Commission chair: Treaty rejection means no access to ESM

Ireland will not be able to access the European stability mechanism if it fails to ratify the fiscal treaty, the chairman of the Referendum Commission has confirmed.

High Court judge Kevin Feeney said the preamble to the treaty stated clearly that “one of the sources of funding which Ireland is currently availing of will not be available” in the event of a no vote.

“In relation to other sources, the treaty is silent, and whether or not those sources are available is a matter for discussion and debate outside the ambit of this commission,” he added.

The commission is an independent body set up under law to explain the referendum as clearly as possible. It gives impartial information and does not advocate a yes or no vote.

Ireland’s existing bailout is being provided by the troika of the EU, ECB, and the IMF, along with bilateral loans from a small number of countries.

The ESM is the EU’s future bailout fund, and the treaty states that only those countries which ratify the document shall have access to the ESM.

The Government has argued that a yes vote would therefore work as an “insurance policy”, guaranteeing access to funds if required when Ireland’s existing bailout ends.

Campaigners advocating a no vote have argued that Europe would not cut Ireland off if it fails to ratify, and that the country could in any event get money elsewhere, such as the IMF.

Judge Feeney said the treaty was “clear” in stating that ratification was required for access to the ESM, and that the issue of other funds was not a matter for the commission.

No campaigners have also argued that the Government could use its veto at European level to block the ESM and send the EU back to the drawing board. But Judge Feeney said that opportunity was “gone” because the Government had decided not to exercise the veto.

“Ireland could have done that but Ireland has already agreed to the establishment of the ESM. The agreement has still to be ratified by the Dáil and the Senate.”

Judge Feeney said the treaty itself was about “strengthening the rules designed to make governments keep a balance between their income and their spending”.

These rules apply in three main areas: debt, general government def-icit, and structural deficit.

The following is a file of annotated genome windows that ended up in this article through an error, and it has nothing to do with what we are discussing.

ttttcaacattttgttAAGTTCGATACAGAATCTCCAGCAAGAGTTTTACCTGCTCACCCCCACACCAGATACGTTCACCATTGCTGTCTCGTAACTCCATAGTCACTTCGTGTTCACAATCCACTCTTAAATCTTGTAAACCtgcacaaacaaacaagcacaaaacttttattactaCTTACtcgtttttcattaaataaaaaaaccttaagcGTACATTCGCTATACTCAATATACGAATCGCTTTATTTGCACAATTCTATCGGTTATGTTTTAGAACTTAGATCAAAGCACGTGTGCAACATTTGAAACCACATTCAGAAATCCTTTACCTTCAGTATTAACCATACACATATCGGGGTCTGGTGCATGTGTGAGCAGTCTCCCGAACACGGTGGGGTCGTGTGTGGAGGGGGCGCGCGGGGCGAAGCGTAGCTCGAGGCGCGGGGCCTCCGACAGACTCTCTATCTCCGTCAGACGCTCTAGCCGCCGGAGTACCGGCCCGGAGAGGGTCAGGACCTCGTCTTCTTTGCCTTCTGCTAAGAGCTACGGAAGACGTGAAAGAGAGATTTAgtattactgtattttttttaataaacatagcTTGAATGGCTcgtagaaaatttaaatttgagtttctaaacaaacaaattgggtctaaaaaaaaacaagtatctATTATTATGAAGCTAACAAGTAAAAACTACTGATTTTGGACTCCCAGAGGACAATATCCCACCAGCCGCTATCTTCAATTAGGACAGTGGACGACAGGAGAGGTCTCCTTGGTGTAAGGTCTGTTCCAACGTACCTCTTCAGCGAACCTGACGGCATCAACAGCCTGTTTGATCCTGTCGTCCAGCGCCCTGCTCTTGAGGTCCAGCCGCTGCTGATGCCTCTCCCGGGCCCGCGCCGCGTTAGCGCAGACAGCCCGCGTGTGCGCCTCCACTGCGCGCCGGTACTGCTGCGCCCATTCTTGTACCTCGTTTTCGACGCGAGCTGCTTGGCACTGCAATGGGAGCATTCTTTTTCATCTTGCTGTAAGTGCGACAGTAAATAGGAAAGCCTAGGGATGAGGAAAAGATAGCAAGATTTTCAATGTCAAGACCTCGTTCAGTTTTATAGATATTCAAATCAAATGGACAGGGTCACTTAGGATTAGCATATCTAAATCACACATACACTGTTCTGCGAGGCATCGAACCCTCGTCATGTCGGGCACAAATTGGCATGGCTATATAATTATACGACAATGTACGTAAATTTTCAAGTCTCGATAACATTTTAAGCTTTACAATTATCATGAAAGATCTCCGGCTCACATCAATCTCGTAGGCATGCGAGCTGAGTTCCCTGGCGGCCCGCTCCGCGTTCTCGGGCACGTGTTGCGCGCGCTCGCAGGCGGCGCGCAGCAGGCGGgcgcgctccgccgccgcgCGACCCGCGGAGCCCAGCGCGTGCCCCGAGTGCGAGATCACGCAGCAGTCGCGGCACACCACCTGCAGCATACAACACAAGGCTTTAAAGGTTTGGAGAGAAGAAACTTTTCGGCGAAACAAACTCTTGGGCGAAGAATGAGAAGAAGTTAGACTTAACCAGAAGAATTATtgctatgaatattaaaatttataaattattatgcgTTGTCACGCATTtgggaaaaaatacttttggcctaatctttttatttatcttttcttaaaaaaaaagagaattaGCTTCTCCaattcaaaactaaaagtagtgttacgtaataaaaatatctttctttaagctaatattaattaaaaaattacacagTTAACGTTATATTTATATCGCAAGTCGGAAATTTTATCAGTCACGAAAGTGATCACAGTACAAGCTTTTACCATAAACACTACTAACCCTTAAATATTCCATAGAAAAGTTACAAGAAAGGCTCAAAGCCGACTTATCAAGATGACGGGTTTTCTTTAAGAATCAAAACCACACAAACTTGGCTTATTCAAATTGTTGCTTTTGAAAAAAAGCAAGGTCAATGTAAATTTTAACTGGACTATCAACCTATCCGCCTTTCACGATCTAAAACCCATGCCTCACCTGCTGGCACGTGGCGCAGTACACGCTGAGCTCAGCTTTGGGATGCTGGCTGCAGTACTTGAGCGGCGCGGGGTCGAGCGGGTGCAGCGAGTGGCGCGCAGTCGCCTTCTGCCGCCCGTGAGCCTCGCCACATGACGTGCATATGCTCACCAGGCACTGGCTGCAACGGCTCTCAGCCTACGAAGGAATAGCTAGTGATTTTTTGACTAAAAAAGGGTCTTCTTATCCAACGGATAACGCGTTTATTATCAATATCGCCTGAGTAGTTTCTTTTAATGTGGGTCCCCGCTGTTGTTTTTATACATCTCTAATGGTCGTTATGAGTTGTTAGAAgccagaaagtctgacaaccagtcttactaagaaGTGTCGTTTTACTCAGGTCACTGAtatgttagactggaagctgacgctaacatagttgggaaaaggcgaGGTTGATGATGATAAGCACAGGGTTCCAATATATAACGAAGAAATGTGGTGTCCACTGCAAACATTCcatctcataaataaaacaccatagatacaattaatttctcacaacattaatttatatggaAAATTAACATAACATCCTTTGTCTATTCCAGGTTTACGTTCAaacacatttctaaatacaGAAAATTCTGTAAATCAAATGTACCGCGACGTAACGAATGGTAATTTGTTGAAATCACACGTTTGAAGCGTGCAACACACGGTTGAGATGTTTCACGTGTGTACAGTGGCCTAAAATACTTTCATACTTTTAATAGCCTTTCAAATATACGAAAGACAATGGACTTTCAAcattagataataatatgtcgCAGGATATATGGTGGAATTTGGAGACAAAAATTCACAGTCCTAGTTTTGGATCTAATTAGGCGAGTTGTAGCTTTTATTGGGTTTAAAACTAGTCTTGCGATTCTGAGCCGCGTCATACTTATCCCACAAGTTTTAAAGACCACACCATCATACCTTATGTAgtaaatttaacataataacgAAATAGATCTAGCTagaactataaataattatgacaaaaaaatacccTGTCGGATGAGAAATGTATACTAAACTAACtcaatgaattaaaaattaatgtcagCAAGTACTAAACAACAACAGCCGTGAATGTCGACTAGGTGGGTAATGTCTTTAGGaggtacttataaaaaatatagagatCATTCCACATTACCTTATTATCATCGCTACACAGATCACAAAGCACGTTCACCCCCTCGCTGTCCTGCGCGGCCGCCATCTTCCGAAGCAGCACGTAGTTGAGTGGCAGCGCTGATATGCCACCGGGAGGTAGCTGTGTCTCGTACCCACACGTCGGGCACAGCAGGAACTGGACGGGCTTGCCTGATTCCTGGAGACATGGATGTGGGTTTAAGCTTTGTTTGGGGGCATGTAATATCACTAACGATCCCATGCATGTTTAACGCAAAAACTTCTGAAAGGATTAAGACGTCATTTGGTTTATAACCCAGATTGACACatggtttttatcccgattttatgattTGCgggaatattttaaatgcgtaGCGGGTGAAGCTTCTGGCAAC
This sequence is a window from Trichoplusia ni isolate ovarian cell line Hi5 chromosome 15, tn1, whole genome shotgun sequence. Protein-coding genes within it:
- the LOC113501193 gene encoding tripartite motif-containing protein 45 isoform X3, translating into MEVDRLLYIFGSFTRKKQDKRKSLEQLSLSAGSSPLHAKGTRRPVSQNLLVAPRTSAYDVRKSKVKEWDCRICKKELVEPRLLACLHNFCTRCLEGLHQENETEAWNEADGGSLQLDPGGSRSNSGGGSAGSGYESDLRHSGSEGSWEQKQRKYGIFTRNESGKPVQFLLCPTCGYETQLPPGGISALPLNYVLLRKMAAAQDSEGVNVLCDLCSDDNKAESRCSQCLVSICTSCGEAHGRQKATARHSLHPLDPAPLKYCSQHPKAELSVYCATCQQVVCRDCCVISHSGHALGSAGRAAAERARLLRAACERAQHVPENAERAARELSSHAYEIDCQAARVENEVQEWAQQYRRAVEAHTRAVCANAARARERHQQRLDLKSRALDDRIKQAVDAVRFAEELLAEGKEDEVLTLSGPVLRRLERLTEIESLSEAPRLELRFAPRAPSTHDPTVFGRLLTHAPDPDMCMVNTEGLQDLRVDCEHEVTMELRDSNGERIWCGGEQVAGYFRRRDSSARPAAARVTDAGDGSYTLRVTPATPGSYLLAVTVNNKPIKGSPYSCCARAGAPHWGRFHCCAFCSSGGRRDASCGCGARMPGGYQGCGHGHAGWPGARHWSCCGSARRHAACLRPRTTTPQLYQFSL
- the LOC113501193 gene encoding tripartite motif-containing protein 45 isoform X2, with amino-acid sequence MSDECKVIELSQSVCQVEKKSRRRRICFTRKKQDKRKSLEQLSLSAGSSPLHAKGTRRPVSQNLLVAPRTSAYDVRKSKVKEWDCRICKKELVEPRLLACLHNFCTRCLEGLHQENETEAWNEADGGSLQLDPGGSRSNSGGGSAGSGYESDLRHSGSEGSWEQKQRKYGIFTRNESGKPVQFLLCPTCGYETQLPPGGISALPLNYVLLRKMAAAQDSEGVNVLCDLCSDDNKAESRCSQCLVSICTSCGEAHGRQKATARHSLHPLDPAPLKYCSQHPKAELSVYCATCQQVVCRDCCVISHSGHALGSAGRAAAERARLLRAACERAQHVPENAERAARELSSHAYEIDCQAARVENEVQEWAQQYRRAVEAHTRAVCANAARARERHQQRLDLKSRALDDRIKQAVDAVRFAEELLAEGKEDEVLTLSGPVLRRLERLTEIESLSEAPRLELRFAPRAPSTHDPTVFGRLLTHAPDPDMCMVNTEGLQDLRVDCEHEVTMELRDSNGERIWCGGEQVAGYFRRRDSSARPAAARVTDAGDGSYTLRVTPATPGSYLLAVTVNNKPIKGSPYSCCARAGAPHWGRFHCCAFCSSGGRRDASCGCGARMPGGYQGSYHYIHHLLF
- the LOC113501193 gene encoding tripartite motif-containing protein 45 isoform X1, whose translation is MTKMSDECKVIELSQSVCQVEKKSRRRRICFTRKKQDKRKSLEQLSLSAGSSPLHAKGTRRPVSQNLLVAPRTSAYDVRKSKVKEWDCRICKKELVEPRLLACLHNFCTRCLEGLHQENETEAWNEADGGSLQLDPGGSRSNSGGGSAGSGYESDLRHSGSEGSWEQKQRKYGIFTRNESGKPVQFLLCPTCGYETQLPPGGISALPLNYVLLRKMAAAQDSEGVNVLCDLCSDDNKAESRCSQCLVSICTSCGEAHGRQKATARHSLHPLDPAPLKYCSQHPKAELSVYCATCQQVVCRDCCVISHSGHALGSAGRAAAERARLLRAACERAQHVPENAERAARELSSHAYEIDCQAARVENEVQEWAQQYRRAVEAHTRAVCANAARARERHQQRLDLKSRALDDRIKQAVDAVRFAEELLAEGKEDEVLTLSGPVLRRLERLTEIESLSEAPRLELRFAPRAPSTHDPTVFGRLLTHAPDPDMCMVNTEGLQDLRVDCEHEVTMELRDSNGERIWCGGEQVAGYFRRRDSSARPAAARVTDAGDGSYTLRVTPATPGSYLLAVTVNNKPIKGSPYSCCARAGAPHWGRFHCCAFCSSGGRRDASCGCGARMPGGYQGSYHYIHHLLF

The commission said that under the treaty:

* The existing rule that government debt be no more than 60% of GDP is restated;

* The existing rule that the general government deficit must be no more than 3% of GDP is restated.

* A new rule that a country’s “structural deficit” be no more than 0.5% of GDP is introduced and must be put into national law.

The commission could not say when specific debt reduction rules laid out in the treaty would kick in should Ireland ratify, as it was “one of those questions which requires technical examination of a number of different documents”.

The commission will have a €2.2m budget for its work. Nationwide distribution of its guide to the referendum will begin on May 8. The commission will also advertise on television, radio, print, and online.

Twitter: High Court judges shouldn’t use it

By Paul O’Brien, Political Editor

High Court judges should avoid using Twitter, the chairman of the Referendum Commission has said.

In light-hearted comments, Kevin Feeney, himself a High Court judge, suggested many Twitter users were too quick to post their thoughts on the popular social networking site.

“I’m not a personal user of Twitter. High Court judges should stay well away from Twitter. The capacity to think before you actually say something appears at times not to be the main feature of people who operate on Twitter.”

Judge Feeney was speaking in his capacity as chair of the Referendum Commission, the neutral body tasked under law with providing impartial information about the fiscal treaty.

The commission will use Twitter to inform voters about the treaty, but Judge Feeney indicated that the body would be careful in its use of the medium.

“We have a Twitter site which will operate not maybe precisely as people are used to Twitter sites operating because we can’t shout back a response or the first response that might come into our heads — we have to deal with it in the manner consistent with our obligations.”

In addition to its website, the commission is also operating a Facebook page to encourage people to vote.

“We have a Facebook site designed to get people onto the register or to find out if they’re on the register, and that Facebook site is up and running,” Judge Feeney said.

* Twitter: @RefComm2012;


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